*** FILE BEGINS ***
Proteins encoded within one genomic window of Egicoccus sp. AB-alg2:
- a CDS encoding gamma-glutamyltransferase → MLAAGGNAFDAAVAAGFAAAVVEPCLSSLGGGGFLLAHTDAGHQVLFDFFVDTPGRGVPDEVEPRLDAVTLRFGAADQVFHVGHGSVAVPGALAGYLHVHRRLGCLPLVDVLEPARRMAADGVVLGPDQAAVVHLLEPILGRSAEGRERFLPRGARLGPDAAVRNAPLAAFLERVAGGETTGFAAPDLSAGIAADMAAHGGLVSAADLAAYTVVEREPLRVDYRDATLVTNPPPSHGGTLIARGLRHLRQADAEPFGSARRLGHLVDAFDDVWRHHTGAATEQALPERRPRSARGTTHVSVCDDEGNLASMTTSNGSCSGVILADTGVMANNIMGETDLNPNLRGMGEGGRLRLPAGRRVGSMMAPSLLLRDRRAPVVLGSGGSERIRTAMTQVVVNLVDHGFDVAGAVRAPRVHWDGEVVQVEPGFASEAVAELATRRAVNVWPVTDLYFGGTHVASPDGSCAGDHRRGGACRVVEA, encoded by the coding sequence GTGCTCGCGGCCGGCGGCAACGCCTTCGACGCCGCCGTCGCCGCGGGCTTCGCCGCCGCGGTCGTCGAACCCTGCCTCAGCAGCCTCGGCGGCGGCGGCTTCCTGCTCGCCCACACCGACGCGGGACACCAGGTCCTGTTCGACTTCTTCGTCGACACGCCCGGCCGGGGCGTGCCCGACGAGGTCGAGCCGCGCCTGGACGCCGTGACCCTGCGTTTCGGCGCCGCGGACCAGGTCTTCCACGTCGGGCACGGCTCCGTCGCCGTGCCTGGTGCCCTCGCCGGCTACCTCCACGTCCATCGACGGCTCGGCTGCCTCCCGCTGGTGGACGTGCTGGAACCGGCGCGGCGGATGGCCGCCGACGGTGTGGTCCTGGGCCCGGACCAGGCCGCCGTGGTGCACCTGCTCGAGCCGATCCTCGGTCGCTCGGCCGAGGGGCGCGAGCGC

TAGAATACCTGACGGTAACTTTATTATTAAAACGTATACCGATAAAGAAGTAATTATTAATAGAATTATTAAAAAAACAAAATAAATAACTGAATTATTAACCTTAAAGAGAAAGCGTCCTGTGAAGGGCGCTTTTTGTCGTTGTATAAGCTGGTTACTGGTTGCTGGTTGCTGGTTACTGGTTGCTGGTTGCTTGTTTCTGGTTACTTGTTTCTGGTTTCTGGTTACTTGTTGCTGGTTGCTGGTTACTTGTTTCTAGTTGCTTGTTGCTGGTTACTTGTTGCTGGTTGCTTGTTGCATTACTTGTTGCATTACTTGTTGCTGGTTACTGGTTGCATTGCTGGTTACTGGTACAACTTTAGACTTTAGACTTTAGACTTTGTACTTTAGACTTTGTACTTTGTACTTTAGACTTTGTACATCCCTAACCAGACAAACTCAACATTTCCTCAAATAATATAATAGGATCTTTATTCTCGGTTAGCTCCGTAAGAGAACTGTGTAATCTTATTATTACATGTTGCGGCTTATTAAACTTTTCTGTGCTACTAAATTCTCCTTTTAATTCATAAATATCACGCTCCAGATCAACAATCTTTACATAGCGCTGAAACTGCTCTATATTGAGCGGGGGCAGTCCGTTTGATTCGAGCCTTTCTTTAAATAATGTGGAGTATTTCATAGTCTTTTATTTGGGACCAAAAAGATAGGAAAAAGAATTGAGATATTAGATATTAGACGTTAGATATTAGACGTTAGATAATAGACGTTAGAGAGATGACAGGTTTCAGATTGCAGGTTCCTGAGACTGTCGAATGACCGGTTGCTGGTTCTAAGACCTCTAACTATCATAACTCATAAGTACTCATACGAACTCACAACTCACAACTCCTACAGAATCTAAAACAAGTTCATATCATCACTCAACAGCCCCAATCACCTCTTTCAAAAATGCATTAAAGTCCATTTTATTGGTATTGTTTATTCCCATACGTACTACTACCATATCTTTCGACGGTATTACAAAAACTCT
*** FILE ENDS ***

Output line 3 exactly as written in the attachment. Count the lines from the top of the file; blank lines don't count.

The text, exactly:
TAGAATACCTGACGGTAACTTTATTATTAAAACGTATACCGATAAAGAAGTAATTATTAATAGAATTATTAAAAAAACAAAATAAATAACTGAATTATTAACCTTAAAGAGAAAGCGTCCTGTGAAGGGCGCTTTTTGTCGTTGTATAAGCTGGTTACTGGTTGCTGGTTGCTGGTTACTGGTTGCTGGTTGCTTGTTTCTGGTTACTTGTTTCTGGTTTCTGGTTACTTGTTGCTGGTTGCTGGTTACTTGTTTCTAGTTGCTTGTTGCTGGTTACTTGTTGCTGGTTGCTTGTTGCATTACTTGTTGCATTACTTGTTGCTGGTTACTGGTTGCATTGCTGGTTACTGGTACAACTTTAGACTTTAGACTTTAGACTTTGTACTTTAGACTTTGTACTTTGTACTTTAGACTTTGTACATCCCTAACCAGACAAACTCAACATTTCCTCAAATAATATAATAGGATCTTTATTCTCGGTTAGCTCCGTAAGAGAACTGTGTAATCTTATTATTACATGTTGCGGCTTATTAAACTTTTCTGTGCTACTAAATTCTCCTTTTAATTCATAAATATCACGCTCCAGATCAACAATCTTTACATAGCGCTGAAACTGCTCTATATTGAGCGGGGGCAGTCCGTTTGATTCGAGCCTTTCTTTAAATAATGTGGAGTATTTCATAGTCTTTTATTTGGGACCAAAAAGATAGGAAAAAGAATTGAGATATTAGATATTAGACGTTAGATATTAGACGTTAGATAATAGACGTTAGAGAGATGACAGGTTTCAGATTGCAGGTTCCTGAGACTGTCGAATGACCGGTTGCTGGTTCTAAGACCTCTAACTATCATAACTCATAAGTACTCATACGAACTCACAACTCACAACTCCTACAGAATCTAAAACAAGTTCATATCATCACTCAACAGCCCCAATCACCTCTTTCAAAAATGCATTAAAGTCCATTTTATTGGTATTGTTTATTCCCATACGTACTACTACCATATCTTTCGACGGTATTACAAAAACTCT